Earlier this month, finance ministers for 76 jurisdictions ratified and signed the OECD’s multilateral convention to curtail base erosion and profit shifting (BEPS).
All G20 countries with the exception of the United States, Brazil and Saudi Arabia signed this historic agreement, while Estonia, alongside the US, was the only OECD member who did not follow through with a signature.
As explained by Pat Sweet for CCH Daily, the multilateral instrument, also referred to as MLI, “is designed to offer ways for governments to close the gaps in existing international tax rules by transposing results from the OECD’s BEPS project into bilateral tax treaties worldwide.”
More specifically, Sweet writes, “the multilateral instrument modifies the application of thousands of bilateral tax treaties concluded to eliminate double taxation,” and “implements agreed minimum standards to counter treaty abuse and to improve dispute resolution mechanisms while providing flexibility to accommodate specific tax treaty policies.”
Technically speaking, as presented by Martin T Hamilton, Stephen Pevsner and Kathleen R Semanski in the National Law Review, “the OECD has published, for each signatory, a provisional list of the bilateral tax treaties such signatory intends to modify using the Multilateral Instrument, along with the specific MLI provisions to be either adopted or reserved on (including, where applicable, its elections under such provisions), and its notifications with respect to such selections (together, such signatory’s “MLI position”).”
During the signing ceremony, OECD’s Secretary General Angel Gurria addressed the crowd and said, “The BEPS Package catalysed the largest, and fastest, rewriting of the international tax rules in a century.”
Furthermore, Gurria said, the treaty will provide countries with “the tools needed to implement mandatory binding arbitration, tackle hybrid mismatches, and stop artificial avoidance of “permanent establishment” status in your countries,” while at the same time helping “restore citizens’ trust in the fairness and transparency of global governance systems and the legitimacy of the processes underpinning global integration.”
OECD’s MLI to Combat BEPS Welcomed
Practitioners throughout the globe have welcomed the MLI with open arms and remarked on its importance to preventing BEPS.
For instance, Ernst & Young’s global ITS tax policy leader in the UK, Marlies de Ruiter, said, “The multilateral instrument is an important part of BEPS implementation through changes to the around 3000 existing bilateral tax treaties. Traditionally, such bilateral renegotiations of tax treaties would take much more time and be less efficient. This is an innovative mechanism through which countries can change all, or at least a big part, of their existing tax treaties by just signing and ratifying one multilateral instrument.”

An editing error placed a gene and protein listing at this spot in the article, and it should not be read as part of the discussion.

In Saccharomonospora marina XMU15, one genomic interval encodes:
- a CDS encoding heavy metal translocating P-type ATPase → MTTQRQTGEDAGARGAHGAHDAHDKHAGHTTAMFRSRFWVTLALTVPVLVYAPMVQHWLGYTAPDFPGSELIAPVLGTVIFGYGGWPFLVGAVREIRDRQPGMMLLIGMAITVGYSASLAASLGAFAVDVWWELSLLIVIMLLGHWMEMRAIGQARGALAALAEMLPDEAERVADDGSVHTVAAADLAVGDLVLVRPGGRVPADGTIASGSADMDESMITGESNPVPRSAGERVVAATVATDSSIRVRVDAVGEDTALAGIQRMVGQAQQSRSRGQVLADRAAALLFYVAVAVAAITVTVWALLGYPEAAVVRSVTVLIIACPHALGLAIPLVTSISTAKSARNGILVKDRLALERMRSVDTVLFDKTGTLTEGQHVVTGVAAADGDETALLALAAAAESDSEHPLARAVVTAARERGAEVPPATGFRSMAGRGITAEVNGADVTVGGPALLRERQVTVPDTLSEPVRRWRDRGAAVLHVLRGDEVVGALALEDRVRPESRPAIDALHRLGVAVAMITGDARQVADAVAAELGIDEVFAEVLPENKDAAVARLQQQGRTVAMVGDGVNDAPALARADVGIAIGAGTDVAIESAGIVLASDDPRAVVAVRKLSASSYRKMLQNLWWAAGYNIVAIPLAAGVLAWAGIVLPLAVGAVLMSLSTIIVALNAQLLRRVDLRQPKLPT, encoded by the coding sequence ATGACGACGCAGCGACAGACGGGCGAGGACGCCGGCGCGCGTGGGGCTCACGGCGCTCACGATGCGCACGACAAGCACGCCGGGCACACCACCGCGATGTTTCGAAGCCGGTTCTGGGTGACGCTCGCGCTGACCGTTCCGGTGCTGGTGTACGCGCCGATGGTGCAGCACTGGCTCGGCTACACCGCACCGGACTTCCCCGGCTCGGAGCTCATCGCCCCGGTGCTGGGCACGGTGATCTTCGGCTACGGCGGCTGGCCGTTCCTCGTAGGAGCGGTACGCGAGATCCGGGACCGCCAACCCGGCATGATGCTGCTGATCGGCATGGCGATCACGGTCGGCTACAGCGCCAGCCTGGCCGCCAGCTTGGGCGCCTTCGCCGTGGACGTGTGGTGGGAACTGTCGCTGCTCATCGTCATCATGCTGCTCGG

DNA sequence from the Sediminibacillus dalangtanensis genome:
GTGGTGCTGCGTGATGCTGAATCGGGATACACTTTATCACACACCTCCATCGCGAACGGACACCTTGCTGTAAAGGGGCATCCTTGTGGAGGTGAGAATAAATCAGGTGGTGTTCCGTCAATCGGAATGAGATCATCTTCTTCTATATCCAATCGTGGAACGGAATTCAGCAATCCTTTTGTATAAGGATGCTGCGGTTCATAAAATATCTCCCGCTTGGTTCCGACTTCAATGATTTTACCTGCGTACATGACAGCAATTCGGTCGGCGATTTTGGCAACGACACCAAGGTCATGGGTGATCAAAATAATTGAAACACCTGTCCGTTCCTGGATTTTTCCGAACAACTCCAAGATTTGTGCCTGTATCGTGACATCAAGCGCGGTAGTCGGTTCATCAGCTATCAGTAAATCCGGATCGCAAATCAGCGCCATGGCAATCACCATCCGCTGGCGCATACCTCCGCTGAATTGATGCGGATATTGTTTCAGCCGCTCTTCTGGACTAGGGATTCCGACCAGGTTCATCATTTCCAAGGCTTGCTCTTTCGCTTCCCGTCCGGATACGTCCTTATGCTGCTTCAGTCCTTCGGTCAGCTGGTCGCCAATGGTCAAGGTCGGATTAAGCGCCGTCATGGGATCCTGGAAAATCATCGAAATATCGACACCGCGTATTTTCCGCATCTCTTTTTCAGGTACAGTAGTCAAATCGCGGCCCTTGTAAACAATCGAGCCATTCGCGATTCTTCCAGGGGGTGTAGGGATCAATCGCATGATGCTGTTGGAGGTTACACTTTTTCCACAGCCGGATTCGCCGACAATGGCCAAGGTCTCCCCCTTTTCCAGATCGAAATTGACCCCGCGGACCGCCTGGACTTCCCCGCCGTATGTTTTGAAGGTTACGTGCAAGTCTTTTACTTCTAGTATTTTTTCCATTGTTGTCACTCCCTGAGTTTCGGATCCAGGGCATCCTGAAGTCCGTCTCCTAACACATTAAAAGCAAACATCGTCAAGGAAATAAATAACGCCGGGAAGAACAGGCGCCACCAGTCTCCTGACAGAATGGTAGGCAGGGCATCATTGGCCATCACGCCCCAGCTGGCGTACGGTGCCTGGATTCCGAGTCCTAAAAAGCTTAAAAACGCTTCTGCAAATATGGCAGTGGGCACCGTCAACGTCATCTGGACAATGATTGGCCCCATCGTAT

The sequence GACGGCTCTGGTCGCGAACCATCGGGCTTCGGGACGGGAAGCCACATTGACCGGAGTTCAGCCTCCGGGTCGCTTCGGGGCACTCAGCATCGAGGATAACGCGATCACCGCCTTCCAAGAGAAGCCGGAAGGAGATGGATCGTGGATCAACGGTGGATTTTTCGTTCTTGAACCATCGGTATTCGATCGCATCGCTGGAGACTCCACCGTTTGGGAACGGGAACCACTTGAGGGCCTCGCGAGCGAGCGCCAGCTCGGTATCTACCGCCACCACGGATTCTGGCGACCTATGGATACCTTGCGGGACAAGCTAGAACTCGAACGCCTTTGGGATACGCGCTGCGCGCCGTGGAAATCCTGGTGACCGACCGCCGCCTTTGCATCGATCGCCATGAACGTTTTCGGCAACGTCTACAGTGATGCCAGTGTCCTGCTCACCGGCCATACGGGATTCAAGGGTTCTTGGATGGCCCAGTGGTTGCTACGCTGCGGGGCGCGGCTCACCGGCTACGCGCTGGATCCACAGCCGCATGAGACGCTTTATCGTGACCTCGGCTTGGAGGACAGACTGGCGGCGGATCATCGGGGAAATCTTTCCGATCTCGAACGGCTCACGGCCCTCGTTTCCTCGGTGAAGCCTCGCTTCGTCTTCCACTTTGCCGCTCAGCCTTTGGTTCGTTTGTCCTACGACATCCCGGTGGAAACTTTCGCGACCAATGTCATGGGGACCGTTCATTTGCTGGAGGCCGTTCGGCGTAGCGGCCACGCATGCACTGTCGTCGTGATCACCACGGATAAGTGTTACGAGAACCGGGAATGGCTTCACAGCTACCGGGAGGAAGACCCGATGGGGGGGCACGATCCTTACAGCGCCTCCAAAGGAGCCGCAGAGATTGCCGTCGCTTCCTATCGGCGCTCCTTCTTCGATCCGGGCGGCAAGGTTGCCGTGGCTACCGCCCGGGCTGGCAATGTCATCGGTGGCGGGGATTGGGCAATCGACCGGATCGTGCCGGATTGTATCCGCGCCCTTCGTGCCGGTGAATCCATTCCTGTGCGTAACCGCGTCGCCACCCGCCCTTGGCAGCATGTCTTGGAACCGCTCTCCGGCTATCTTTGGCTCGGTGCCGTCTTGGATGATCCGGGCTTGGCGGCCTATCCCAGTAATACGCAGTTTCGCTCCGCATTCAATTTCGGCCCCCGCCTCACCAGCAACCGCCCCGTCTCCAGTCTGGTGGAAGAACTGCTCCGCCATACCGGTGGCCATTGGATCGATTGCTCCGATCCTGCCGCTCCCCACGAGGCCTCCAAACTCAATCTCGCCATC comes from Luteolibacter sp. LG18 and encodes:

The International Chamber of Commerce (ICC) also lauded this OECD effort.
Christian Kaeser, Global Head of Tax at Siemens and Chairman of the ICC Commission on Taxation, said, “The signing of the Multilateral Convention represents an important step towards harmonizing the international tax landscape…Increasing legal certainty is of paramount importance to the business community and we trust that the deal will provide greater certainty for business over the application of international tax rules by standardising compliance requirements and avoiding double taxation.”
Furthermore, ICC Secretary General John Danilovich expressed his satisfaction with the MLI, stating that his organization “applauds the work of the OECD and looks forward to engaging further with policy makers to ensure a robust global tax environment that supports inclusive trade-led growth.”
Concerns Over MLI's Implementation
Gavin Ekins writing for Tax Foundation’s blog, expressed some concerns with regards to the MLI’s implementation, particularly in reference to the agreement’s mandatory binding arbitrations and the fact that countries could opt out from some of its articles.
Ekins writes, “The mandatory binding arbitration is one of the most controversial articles. Of the 68 countries that signed the MLI treaty, only 26 countries opted for the binding arbitration. As such, one of the key provisions of the MLI may not have the critical mass needed to ensure arbitration decisions will be enforced.”
“With so many countries deciding to opt out over many of the MLI’s articles, it is uncertain whether the MLI can deliver the promised benefits of a streamlined tax-treaties process,” he added.
OECD image credited to Gil C / Shutterstock.com